Find the hidden profit in your organization.
Lean allows you to find extra capacity, resources, productivity, at a discount. No need to invest in extra equipment, facilities or “software.” Using your existing staff, we partner with your management team to drive change and results. There’s not need for weeks of sophisticated training, methodologies or statistics. We use a very practical approach to increasing productivity and margins in your operation.
Six Sigma gives you the know-how to go after pesky business problems that are mostly “root-cause unknown.” Which, is kind of like saying, “we have a problem, but we’re not quote sure how to best fix it. We don’t know how to best fix it because we may not fully understand the root cause.
A simple, but arguably one of the most critical cornerstones to set in establishing a sustaining culture of continuous improvement.
- Sort – Keep only those things you need to do your job, all else goes away
- Set in Order – Keep the things you need close, organized, and easy to access.
- Shine – We all like to live and work in a clean place, so sprue things up.
- Standardize – Make the above into a routine and get some performances goals behind each one.
- Sustain – Put a plan in place to come back and visit the 5S actions regularly and make them a part of your routine.
Sometimes you’ll hear about a “sixth S” which is safety. How do you keep you, your workspace, and your co-workers safe?
The Seven Wastes
One of the easiest, quickest, yet, most powerful tool you can use is application of the Seven Wastes.
Defects – something produced by your process or a specific step is broken or defective.
Overproduction – making more than your customer or your downstream process step requires.
Waiting – product or service work is idle causing lead times to increase; dependency on someone else upstream who cannot get their work done.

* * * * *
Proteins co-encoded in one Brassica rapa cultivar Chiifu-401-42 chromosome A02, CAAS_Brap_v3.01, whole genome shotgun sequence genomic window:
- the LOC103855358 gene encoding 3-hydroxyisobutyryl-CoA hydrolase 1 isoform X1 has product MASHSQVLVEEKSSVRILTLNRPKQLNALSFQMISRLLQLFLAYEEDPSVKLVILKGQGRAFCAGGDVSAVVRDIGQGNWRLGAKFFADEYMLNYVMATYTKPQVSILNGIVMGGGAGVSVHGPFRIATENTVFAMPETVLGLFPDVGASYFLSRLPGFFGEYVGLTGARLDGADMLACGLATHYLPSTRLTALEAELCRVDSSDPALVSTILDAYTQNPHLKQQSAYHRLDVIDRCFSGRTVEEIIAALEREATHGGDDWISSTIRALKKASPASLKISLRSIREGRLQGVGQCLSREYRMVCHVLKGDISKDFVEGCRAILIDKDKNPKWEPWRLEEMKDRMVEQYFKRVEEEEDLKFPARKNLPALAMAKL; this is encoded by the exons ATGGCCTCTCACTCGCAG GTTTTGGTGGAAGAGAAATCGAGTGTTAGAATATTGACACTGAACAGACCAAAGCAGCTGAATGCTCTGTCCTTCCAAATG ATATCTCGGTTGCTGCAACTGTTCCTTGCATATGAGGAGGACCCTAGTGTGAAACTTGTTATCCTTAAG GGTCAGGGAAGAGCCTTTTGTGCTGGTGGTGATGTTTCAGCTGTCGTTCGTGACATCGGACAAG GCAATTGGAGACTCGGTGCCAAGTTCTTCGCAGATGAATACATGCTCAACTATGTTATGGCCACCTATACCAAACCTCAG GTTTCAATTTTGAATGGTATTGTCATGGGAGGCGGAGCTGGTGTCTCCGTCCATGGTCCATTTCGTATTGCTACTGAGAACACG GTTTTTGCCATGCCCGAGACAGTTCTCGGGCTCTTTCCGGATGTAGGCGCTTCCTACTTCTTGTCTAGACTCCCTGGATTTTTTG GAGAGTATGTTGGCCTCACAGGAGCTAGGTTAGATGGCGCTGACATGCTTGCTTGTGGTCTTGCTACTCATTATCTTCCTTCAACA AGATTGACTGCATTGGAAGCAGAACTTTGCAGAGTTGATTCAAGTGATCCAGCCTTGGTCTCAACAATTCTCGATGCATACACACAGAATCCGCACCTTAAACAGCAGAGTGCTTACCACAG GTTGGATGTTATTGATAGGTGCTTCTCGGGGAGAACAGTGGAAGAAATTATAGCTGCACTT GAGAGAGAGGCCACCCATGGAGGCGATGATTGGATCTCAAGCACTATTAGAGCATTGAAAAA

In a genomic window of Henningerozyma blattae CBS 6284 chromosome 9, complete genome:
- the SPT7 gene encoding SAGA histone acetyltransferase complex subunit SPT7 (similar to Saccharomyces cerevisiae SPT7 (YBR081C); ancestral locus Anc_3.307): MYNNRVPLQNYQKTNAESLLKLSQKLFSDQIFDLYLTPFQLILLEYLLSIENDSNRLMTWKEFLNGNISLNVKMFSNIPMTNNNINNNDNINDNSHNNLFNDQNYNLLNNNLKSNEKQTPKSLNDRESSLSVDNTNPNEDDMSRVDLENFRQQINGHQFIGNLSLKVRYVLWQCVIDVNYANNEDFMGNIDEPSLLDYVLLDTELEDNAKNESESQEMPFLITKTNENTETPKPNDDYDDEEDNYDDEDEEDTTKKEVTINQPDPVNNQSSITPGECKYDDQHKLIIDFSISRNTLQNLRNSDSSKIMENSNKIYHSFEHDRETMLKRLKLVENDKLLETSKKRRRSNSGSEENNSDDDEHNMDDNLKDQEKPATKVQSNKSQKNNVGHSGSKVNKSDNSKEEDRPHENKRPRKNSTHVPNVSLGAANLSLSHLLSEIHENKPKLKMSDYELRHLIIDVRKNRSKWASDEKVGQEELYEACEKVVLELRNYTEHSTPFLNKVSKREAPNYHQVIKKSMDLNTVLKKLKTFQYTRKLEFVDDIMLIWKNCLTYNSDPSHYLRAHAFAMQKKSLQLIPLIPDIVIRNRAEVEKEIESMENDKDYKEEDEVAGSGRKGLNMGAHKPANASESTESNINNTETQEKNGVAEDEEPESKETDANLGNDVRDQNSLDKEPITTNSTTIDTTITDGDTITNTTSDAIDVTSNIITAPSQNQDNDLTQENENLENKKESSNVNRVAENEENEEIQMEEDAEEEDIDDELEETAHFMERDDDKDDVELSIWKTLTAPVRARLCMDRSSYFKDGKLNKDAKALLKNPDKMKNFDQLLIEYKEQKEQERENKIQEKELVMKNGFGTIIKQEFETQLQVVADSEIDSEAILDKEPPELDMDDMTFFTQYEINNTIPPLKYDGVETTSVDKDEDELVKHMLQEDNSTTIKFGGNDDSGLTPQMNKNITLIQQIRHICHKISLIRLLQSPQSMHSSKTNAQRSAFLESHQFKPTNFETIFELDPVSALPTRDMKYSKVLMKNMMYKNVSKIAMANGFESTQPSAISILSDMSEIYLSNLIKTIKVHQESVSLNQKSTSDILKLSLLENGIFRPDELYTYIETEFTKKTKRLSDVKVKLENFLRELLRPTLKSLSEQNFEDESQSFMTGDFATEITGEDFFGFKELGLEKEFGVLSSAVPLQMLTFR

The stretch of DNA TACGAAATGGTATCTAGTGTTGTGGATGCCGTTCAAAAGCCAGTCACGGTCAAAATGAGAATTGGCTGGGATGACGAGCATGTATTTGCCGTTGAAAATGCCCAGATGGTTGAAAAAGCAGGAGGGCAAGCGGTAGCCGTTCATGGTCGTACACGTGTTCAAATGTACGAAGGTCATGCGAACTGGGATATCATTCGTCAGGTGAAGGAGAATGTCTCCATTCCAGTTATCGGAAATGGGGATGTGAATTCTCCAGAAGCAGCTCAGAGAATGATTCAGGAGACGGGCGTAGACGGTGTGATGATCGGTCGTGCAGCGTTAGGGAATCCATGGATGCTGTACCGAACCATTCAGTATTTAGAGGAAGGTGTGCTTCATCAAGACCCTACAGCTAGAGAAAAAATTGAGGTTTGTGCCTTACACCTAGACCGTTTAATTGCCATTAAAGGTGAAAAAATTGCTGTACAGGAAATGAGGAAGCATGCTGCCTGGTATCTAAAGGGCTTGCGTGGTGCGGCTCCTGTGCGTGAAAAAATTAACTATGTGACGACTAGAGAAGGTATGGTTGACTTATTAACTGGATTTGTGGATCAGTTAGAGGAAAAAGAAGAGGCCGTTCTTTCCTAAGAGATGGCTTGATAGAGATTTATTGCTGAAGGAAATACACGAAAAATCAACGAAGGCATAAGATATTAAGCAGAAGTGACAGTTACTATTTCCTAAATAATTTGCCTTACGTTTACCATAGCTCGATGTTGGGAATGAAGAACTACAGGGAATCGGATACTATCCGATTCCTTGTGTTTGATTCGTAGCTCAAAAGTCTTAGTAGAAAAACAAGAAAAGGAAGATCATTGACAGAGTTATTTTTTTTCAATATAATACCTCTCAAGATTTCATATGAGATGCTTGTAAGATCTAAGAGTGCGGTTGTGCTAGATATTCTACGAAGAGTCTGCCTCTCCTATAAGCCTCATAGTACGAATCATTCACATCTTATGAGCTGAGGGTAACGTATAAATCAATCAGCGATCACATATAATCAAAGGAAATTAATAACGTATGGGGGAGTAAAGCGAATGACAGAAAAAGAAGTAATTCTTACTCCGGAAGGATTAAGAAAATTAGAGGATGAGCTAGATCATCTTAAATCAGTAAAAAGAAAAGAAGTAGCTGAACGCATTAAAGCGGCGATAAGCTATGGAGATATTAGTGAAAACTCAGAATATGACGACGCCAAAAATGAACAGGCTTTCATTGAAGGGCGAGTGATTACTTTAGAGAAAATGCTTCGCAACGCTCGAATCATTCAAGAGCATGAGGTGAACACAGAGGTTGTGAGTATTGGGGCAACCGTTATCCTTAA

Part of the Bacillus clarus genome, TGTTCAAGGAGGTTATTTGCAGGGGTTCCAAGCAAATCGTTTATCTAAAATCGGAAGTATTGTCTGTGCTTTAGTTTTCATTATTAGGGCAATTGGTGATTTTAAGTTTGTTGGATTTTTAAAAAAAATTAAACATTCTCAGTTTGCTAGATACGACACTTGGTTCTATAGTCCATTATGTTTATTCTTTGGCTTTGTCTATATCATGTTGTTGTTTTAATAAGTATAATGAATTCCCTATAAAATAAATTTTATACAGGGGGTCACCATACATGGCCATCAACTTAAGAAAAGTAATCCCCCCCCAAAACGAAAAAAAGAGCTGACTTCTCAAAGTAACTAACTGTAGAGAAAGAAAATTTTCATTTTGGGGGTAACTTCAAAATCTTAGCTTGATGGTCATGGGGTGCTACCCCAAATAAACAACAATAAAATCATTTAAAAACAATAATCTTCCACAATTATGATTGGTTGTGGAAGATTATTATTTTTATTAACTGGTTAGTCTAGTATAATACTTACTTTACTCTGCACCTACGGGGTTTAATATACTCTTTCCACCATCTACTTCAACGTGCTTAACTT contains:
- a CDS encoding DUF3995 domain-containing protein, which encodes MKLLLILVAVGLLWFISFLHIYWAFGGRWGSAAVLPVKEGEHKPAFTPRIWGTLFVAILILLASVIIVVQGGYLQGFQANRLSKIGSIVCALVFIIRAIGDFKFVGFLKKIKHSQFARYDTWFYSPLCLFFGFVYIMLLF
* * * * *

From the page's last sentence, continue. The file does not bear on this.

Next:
Transportation – moving things from one place to another with the product or service staying static. Can also involve movement of information from system to system.
Inventory – product or service elements not being utilized or processed, just taking up time and space.
Motion – extra effort or work required to get something done, but not necessarily adding a lot of value to the product or service.
Extra Processing – over engineering or designing a product or service beyond what’s needed by the customer or downstream process consumer.
Underutilized Talent – Sometimes you’ll see mention of an “8th Waste,” called Underutilized Talent. This is when smart, capable employees are stuck doing “mind-numbing work” because they are trying to heroically thing to overcome the inefficiencies of their day-to-day processes.
But identifying the wastes categories is just the start. The next step in building out a culture of continuous improvement. It’s vital to build the capacity in your staff to apply some of the easiest, yet most powerful tools to rid your operation, processes and workflows of “waste.”
Here are some new areas of CI that are moving beyond just game changers, to table-stakes, must-haves.
The good news is, that data has become so commonplace, we can find digital fingerprints for just about everything. The bad news is, that data has become so commonplace, there’s so much of it and it can be really, really hard to make sense of it. This is where Data Mining can help. Data mining is the discipline of taking mounds and mounds of data, and making sense out of it. In the best cases, it’s mining the data to find gold – insights – you didn’t know existed earlier. For example, in our new world of paying for everything by subscription – online app, news sites, streaming services – the big care about is “churn.” Churn is the likelihood that a subscriber will jump ship and go to a competing vendor.
Robotic Process Automation
Thinks of this as Excel Macros on steroids. Just as you can automated formulas and tasks within Excel, you can do the same across platforms, systems, applications and data pools using Robotic Process Automation or RPA. Add to that the ability for more sophisticated RAP applications to interpret the data and make decisions and whatever is being handled. For example, routing payment information. The RPA bot can be taught to pick up the invoice, match the payment, and based on whether there’s a match or not, route the payment to “Paid-in-Full” or “Partial Payment” – call for follow up, or, it can even be programmed to send an reminder email on the missing amount.
The benefits can be material in the right business. Bots are cheap and easy to implement, requiring nothing more than off-the-shelf, pre-packaged software that’s designed with low code or no-code skills in mind. The convergence of these factors and lead to higher productivity, along with increased scale, without proportional increases in cost. The key success factor here is being careful not to apply RPA to everything. It truly makes sense to apply it those situations the involve high transaction counts, routine outcomes, and digital presentation of information.